tobyaw: (Default)
posted by [personal profile] tobyaw at 09:05am on 09/06/2010 under ,
I see that England has reclassified gardens in planning terms so they are no longer “brownfield” sites (a category otherwise used for post-industrial land). This means that councils can make the planning process for building on gardens more arduous, which I welcome. Suburban gardens should be treasured and valued, rather than viewed as a money-making development opportunity. In particular, I don’t think that houses should be built on gardens in a way that significantly changes the housing density or character of a neighbourhood.

In covering this story on the BBC News channel, their report said that new houses will still need to be built. Do they?
location: St Andrews, Scotland
tobyaw: (Default)
posted by [personal profile] tobyaw at 09:05am on 09/06/2010 under ,
I see that England has reclassified gardens in planning terms so they are no longer “brownfield” sites (a category otherwise used for post-industrial land). This means that councils can make the planning process for building on gardens more arduous, which I welcome. Suburban gardens should be treasured and valued, rather than viewed as a money-making development opportunity. In particular, I don’t think that houses should be built on gardens in a way that significantly changes the housing density or character of a neighbourhood.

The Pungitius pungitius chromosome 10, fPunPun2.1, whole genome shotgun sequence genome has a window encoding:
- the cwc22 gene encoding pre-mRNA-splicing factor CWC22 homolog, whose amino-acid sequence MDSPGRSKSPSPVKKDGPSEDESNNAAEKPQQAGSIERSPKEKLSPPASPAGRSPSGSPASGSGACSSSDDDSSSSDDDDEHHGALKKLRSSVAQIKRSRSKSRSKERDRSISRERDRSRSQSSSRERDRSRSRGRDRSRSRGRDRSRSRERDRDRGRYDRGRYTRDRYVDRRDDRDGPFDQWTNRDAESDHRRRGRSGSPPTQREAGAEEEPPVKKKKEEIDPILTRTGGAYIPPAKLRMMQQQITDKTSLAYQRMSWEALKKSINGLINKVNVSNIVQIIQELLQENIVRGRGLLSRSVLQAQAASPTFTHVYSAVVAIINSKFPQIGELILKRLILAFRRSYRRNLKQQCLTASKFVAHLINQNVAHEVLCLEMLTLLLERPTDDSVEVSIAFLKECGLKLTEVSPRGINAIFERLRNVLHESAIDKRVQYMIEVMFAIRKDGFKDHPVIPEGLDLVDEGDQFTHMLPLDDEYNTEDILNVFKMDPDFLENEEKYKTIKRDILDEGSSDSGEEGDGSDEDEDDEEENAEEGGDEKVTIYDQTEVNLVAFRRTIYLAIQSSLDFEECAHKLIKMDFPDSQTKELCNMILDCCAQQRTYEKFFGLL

In covering this story on the BBC News channel, their report said that new houses will still need to be built. Do they?
location: St Andrews, Scotland

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